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Paul Taggart, whose work has appeared in publications such the New York Times and National Geographic, has photographed dozens of photo essays—from stories of civil unrest in faraway lands to a kid's first camping trip. Here, he discusses the key concepts behind great photojournalism: the types of photos that make up a photo essay, the research and planning that goes into shooting one, and the art of sequencing the final shots in a way that tells the story. He also talks about the prospects for storytellers in the Internet age, and shows examples of photo essays that he has shot for major magazines and for his own personal projects.
First and foremost, I'm a storyteller. And sometimes I work as a photojournalist, and other times, I just work as a photographer. When I'm working as a photojournalist, there are some rules and guidelines that I have to abide by when working for a newspaper or a news magazine. and when I'm working as a photographer, I'm just out there making images, and I'm always doing it in an honest way. But the rules are separate from when I'm working for a newspaper. Nowadays I'm working more as an editorial photographer and filmmaker, and so those rules are a little bit more laxed.
When I'm working for a newspaper, there's some very definite things that I have to do. I have to get names right, I have to get locations right, I can't move anything inside my frame, I can't ask people to do anything inside my frame. it's it's a box that you have to work in creatively. And I actually enjoy that a lot. And I respect the industry immensely. It's how I came up as a photographer. It's where I hope to end up when I'm an old man dying, I still want to be shooting newspaper images. But when you get outside that box and you're working just for editorial publications or working as a filmmaker, or any other industry sort of outside of the news industry telling stories, it's a very freeing way to express yourself.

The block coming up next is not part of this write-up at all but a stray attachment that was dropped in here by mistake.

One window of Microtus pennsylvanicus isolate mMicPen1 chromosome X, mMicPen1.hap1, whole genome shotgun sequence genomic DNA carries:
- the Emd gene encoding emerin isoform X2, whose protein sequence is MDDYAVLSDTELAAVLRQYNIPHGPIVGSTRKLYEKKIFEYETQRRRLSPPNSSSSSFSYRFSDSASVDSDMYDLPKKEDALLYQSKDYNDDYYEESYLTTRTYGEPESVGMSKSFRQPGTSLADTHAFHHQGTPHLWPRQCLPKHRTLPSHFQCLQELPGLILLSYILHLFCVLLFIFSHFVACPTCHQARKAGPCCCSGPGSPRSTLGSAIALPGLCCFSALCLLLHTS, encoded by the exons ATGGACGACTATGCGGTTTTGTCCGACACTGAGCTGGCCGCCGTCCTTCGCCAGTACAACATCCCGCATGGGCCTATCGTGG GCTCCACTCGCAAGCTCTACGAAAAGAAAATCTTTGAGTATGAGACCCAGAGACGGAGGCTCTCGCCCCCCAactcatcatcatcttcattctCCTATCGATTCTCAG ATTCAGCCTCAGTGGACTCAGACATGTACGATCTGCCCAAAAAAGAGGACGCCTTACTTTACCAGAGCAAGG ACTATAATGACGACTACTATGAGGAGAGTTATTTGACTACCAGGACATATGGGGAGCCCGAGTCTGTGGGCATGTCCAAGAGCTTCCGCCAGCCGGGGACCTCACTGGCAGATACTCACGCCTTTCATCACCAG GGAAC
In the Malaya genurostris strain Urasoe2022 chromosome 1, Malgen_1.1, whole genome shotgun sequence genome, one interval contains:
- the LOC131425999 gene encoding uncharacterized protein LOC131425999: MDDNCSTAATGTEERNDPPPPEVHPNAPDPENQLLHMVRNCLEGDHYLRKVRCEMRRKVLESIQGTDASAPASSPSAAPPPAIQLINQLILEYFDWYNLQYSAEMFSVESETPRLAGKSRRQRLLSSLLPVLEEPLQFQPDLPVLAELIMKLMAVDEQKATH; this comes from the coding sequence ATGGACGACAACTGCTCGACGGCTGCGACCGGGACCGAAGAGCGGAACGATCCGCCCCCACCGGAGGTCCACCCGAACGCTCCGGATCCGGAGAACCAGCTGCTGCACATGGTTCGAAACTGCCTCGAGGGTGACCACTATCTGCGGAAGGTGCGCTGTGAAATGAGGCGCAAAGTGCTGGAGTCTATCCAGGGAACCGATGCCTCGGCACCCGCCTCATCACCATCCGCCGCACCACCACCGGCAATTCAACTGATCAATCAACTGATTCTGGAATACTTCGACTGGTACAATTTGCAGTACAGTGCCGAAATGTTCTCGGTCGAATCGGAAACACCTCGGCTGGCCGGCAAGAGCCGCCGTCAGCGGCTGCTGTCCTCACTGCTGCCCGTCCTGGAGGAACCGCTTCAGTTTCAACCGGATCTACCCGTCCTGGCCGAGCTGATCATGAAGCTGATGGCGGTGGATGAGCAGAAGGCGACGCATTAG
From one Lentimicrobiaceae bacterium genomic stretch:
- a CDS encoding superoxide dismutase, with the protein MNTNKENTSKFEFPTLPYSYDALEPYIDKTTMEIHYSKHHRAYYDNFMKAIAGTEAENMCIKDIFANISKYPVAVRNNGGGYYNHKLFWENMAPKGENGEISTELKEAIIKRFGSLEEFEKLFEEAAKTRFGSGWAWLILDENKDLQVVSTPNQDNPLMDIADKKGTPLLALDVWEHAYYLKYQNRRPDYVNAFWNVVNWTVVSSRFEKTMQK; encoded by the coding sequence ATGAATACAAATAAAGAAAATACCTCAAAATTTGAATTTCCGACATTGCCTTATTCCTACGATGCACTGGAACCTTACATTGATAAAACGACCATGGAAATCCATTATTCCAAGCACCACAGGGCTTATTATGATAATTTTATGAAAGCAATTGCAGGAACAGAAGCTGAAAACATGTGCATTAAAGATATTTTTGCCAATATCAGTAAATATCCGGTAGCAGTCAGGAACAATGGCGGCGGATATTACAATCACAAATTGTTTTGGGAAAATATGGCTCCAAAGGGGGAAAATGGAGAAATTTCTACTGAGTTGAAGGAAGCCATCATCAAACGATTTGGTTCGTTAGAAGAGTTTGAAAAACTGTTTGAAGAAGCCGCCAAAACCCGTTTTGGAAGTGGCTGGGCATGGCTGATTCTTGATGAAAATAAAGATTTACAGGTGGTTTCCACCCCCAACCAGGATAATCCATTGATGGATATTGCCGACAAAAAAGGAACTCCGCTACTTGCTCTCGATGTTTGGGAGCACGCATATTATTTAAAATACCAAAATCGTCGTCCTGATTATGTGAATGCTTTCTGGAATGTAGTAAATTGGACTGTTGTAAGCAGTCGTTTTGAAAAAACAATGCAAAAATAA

So within the genre of photo stories, there's a very specific kind of story that, in my career so far, I've tried to tell. it's usually been something related to a conflict or a social cause and usually a region. For five, six years I was very interested in what was happening in the Middle East and North Africa. when I was coming out of art school, it was 2001, 2002 and 911 had just happened. And, that greatly impacted my career.
automatically, every single front page of every single newspaper in America had something to do with the Middle East. it was within two years that I made my first trip to the Middle East and ended up in Iraq working there, and then later on, was based out of Beirut. so most of my stories in my career, my photo essays have been rooted in those conflicts or in the history of those countries in the, 2002 to about 2009. and what I do when I'm trying to tell a story, is I'll, I'll find an actual event that's happening, so it might be an earthquake's just happened or a tsunami's just happened, or there's a war going on or there's a famine going on. or, for a while I was interested in working with the mountain gorillas in Congo and there were some, some conflict elements were involved with that, that affected the gorillas.
but what I do is I look at the bigger picture, and I'll go to that place, let's say it's a war, I will go to that war zone. but then, that's not the story. The story is much smaller, and so you go from the, this bigger place of a war, and then you find that one person, and you want to spend a week with that one person and tell their story and do a photo essay on them. Or one small topic. I was living in Beirut in 2006 when Israel invaded and started bombing South Lebanon, and I covered the whole 34 day war.
But one of the photo essays that I loved the most is during the war and then shortly after the war. I was commissioned by the United Nations to do a set of pictures on cluster bombs, which is a small munition that's outlawed internationally but Israel used in the south of Lebanon. And so, I was tasked to go down the south and photograph child victims of this, and this is a story that I, you know, was tragic and heart-wrenching, but it's also a story of empowerment of these children that had survived.
And actually go from village to village sort of telling their friends you know, don't pick up these little bomblets that you might find in a field because you're going to lose your leg too. so again, it's about, you know, I'll be tasked to go someplace and there's a bigger story, like a war, and I'll do lots of different assignments for different publications there. But it's the focusing in, and focusing in and focusing in more on the more local level that you get the really meaningful stories that I love.
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